Well we know that someone isn’t losing sleep over what will happen to Don Draper and company during the series finale of Mad Men this week.
In an interview on Thursday with Deadline, acclaimed writer/director Woody Allen opened up about his move from movies to television after he signed a deal with Amazon earlier this year to create a six-episode series for the streaming company. It seems like Allen is definitely having second thoughts on the whole ordeal.
“I have regretted every second since I said OK. It’s been so hard for me. I had the cocky confidence, well, I’ll do it like I do a movie…it’ll be a movie in six parts. Turns out, it’s not. For me, it has been very, very difficult. I’ve been struggling and struggling and struggling. I only hope that when I finally do it — I have until the end of 2016 — they’re not crushed with disappointment because they’re nice people and I don’t want to disappoint them,” he said.
“I am doing my best. I fit it in between films, so it’s not like, no film this year, I’m doing Amazon. It’s a job within my usual schedule. But I am not as good at it as I fantasized I might be. It’s not a piece of cake; it’s a tough thing and I’m earning every penny that they’re giving me and I just hope that they don’t feel, ‘My God, we gave him a very substantial amount of money and freedom and this is what he gives us?’”
The whole reasoning sounds like classic Allen and I wouldn’t be surprised if this wasn’t just a scene from one of his upcoming movies instead of his actual thoughts on doing the series for Amazon. He went on to discuss how he really isn’t a big television person and that he hardly knows what streaming even means.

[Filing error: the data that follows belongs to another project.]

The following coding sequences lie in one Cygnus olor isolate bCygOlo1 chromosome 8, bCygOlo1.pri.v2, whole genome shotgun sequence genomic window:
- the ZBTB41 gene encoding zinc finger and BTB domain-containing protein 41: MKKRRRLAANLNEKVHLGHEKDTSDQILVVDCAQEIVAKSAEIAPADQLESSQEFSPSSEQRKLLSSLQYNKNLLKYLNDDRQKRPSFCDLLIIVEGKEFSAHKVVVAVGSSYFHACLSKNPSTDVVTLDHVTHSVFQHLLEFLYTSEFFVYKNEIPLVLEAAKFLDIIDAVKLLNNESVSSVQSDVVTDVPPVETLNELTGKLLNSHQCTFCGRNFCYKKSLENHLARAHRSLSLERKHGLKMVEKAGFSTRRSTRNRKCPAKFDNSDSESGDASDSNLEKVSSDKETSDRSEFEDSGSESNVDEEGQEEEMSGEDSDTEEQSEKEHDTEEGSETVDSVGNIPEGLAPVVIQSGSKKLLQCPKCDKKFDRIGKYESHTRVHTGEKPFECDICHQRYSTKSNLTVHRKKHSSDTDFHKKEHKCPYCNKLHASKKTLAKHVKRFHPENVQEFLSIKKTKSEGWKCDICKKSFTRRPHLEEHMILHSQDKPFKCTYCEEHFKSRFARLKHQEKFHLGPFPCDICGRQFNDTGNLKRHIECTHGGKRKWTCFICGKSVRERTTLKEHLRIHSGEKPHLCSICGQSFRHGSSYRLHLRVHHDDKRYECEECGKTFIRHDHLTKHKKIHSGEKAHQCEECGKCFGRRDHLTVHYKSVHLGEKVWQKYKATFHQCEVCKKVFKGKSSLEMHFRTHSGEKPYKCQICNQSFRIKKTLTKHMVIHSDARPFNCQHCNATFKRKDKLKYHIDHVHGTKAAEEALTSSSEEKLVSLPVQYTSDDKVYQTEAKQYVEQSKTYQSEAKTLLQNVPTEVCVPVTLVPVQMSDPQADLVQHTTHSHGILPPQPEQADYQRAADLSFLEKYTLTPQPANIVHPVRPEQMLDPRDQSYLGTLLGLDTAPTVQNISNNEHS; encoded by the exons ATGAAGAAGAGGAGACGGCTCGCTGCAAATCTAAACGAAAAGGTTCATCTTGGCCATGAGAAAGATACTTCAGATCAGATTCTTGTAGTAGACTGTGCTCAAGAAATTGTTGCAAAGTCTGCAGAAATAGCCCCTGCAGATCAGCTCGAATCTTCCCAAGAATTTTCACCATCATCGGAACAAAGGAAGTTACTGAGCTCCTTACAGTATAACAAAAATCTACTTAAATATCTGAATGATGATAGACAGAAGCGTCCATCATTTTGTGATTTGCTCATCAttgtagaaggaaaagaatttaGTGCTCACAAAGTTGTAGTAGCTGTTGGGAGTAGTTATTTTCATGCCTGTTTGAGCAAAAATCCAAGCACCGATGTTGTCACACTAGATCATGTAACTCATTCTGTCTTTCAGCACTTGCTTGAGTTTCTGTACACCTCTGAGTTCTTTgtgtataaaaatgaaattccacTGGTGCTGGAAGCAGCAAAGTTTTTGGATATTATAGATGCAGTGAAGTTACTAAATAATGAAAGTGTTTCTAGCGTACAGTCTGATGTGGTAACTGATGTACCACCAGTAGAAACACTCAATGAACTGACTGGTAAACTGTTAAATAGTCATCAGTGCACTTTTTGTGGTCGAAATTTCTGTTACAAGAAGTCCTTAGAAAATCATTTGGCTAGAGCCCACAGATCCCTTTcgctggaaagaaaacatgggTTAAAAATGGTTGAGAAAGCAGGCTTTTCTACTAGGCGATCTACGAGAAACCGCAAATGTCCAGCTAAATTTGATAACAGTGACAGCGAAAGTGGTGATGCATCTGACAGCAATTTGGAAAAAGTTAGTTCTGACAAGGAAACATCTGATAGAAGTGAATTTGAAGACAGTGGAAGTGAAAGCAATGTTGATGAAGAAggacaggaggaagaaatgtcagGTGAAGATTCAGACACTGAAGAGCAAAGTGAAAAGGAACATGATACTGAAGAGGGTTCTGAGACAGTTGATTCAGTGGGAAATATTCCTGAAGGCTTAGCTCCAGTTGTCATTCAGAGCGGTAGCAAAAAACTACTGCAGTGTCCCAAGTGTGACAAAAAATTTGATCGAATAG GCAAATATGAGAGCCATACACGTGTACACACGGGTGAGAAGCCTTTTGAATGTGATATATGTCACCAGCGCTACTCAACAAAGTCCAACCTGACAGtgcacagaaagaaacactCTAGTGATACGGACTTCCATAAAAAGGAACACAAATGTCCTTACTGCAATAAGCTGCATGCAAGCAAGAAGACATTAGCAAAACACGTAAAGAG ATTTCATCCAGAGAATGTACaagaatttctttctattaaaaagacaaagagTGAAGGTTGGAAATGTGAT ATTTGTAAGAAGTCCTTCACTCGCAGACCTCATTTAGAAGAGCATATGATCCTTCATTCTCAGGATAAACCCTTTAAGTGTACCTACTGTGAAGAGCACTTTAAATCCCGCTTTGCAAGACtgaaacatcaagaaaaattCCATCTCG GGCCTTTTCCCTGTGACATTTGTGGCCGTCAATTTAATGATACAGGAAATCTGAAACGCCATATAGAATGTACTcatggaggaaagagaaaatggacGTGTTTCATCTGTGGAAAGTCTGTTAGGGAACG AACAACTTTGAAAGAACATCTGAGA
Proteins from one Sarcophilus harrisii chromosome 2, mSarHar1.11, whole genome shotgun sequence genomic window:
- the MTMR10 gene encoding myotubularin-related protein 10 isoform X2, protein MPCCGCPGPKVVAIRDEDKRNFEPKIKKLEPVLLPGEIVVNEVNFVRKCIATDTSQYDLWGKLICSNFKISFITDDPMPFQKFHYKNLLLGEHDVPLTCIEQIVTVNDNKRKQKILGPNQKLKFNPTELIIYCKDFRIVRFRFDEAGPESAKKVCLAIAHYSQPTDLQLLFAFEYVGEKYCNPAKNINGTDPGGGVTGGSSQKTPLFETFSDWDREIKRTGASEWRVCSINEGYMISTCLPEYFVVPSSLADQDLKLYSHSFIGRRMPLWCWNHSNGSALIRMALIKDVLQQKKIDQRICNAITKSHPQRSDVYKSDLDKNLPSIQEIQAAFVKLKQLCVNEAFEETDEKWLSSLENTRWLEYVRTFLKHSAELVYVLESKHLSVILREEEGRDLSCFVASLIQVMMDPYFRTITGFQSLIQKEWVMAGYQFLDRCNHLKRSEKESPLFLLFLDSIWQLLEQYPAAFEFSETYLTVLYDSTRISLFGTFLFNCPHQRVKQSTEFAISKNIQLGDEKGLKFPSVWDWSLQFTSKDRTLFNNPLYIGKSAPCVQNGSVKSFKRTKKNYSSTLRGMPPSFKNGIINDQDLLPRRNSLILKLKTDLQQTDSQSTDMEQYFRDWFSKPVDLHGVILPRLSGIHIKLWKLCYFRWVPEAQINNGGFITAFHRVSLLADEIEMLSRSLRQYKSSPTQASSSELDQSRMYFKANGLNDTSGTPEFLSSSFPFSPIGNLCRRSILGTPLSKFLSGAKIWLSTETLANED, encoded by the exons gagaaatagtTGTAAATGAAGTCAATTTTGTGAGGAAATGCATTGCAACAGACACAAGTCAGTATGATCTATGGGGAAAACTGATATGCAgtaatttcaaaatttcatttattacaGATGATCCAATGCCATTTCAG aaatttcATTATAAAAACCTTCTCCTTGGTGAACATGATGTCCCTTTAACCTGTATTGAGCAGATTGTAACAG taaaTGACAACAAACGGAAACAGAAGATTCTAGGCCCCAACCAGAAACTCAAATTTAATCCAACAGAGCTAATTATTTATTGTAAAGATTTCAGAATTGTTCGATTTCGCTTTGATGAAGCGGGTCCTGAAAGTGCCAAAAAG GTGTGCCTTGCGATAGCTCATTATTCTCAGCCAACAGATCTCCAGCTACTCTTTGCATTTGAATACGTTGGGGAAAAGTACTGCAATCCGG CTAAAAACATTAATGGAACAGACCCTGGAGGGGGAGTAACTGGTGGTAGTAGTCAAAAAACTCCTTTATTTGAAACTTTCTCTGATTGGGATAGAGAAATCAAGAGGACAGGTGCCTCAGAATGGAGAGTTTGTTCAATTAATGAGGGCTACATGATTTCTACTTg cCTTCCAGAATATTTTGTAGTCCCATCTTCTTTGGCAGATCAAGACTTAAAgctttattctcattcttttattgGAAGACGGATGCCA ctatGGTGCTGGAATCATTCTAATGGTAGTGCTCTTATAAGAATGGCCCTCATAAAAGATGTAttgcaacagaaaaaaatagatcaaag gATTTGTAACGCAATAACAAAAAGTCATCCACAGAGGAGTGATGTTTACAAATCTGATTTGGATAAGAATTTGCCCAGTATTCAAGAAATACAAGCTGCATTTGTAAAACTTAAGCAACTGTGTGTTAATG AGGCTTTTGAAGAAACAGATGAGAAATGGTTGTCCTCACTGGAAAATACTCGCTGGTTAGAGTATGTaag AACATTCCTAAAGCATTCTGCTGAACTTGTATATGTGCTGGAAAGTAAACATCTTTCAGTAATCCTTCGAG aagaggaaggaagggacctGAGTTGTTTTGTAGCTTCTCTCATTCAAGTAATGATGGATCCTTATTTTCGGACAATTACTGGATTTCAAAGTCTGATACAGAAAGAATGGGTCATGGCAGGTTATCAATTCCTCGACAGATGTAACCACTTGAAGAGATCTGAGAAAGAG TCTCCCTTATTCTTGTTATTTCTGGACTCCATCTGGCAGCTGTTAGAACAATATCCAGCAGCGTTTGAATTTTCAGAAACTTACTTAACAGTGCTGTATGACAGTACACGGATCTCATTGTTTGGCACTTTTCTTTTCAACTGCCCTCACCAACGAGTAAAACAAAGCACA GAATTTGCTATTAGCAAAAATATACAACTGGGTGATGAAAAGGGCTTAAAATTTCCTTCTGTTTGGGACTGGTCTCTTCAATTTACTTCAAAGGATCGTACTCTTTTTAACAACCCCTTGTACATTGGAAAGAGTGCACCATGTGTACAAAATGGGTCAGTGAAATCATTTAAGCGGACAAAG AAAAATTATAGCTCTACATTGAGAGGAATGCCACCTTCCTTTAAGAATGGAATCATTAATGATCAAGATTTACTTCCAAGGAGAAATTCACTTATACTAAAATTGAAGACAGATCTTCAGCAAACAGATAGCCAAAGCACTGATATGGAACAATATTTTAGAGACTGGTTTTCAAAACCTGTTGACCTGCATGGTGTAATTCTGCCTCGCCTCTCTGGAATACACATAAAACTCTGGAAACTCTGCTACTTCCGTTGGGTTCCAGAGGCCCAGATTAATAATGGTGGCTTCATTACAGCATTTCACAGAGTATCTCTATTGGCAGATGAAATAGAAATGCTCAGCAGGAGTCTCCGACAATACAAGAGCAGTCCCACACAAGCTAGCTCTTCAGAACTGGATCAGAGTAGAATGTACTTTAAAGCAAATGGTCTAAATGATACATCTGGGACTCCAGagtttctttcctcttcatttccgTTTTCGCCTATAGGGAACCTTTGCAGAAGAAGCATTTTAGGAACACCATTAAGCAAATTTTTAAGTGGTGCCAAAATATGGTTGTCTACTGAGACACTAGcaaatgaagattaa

“I don’t even know what a streaming service is; that’s the interesting thing. When you said streaming service, it was the first time I’ve heard that term connected with the Amazon thing. I never knew what Amazon was. I’ve never seen any of those series, even on cable. I’ve never seen The Sopranos, or Mad Men. I’m out every night and when I come home, I watch the end of the baseball or basketball game, and there’s Charlie Rose and I go to sleep. Amazon kept coming to me and saying, please do this, whatever you want. I kept saying I have no ideas for it, that I never watch television. I don’t know the first thing about it. Well, this went on for a year and a half, and they kept making a better deal and a better deal.
Finally they said look, we’ll do anything that you want, just give us six half hours. They can be black and white, they can take place in Paris, in New York and California, they can be about a family, they can be comedy, you can be in them, they can be tragic. We don’t have to know anything, just come in with six half hours. And they offered a lot of money and everybody around me was pressuring me, go ahead and do it, what do you have to lose?”
That doesn’t surprise me that Allen just goes home and watches Charlie Rose before going to bed. It will be interesting if he does go through with this or if he really wants to back out. The idea sounds interesting and would allow him to flesh out an idea that he may have felt wasn’t enough for just a movie, but who knows.
Allen’s latest film, Irrational Man, starring Emma Stone and Joaquin Phoenix opened at Cannes and has so far garnered mix reviews. Variety called it “a darkly funny, intellectually rigorous campus comedy” while The Wrap said that “all in all, there is nothing to hate about Irrational Man, nothing to passionately love, but it should hit the Woody demographic just fine and that demographic is shifting away from the film nerds and over to the senior citizens who turn out in droves to see this kind of delightful arthouse fare.”
Irrational Man opens in theaters on July 17.